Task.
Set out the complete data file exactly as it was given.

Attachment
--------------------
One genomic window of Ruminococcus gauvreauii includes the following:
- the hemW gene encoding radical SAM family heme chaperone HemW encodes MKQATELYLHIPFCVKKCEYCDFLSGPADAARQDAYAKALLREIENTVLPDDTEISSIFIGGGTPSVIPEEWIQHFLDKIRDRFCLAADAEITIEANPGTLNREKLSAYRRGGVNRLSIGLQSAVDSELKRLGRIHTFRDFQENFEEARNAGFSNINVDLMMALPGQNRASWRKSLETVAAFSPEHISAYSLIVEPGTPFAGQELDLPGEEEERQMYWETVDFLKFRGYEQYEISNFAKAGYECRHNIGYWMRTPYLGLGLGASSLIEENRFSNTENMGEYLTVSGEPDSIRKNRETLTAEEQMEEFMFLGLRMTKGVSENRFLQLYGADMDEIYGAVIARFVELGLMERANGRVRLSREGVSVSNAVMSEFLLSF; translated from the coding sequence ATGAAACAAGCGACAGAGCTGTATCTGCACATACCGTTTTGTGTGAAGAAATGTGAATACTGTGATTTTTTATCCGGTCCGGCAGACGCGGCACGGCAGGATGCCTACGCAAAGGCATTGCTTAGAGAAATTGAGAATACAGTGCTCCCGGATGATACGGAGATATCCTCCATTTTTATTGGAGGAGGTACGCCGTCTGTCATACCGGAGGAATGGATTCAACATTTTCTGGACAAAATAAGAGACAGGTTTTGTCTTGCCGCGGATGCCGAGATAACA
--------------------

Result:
One genomic window of Ruminococcus gauvreauii includes the following:
- the hemW gene encoding radical SAM family heme chaperone HemW encodes MKQATELYLHIPFCVKKCEYCDFLSGPADAARQDAYAKALLREIENTVLPDDTEISSIFIGGGTPSVIPEEWIQHFLDKIRDRFCLAADAEITIEANPGTLNREKLSAYRRGGVNRLSIGLQSAVDSELKRLGRIHTFRDFQENFEEARNAGFSNINVDLMMALPGQNRASWRKSLETVAAFSPEHISAYSLIVEPGTPFAGQELDLPGEEEERQMYWETVDFLKFRGYEQYEISNFAKAGYECRHNIGYWMRTPYLGLGLGASSLIEENRFSNTENMGEYLTVSGEPDSIRKNRETLTAEEQMEEFMFLGLRMTKGVSENRFLQLYGADMDEIYGAVIARFVELGLMERANGRVRLSREGVSVSNAVMSEFLLSF; translated from the coding sequence ATGAAACAAGCGACAGAGCTGTATCTGCACATACCGTTTTGTGTGAAGAAATGTGAATACTGTGATTTTTTATCCGGTCCGGCAGACGCGGCACGGCAGGATGCCTACGCAAAGGCATTGCTTAGAGAAATTGAGAATACAGTGCTCCCGGATGATACGGAGATATCCTCCATTTTTATTGGAGGAGGTACGCCGTCTGTCATACCGGAGGAATGGATTCAACATTTTCTGGACAAAATAAGAGACAGGTTTTGTCTTGCCGCGGATGCCGAGATAACA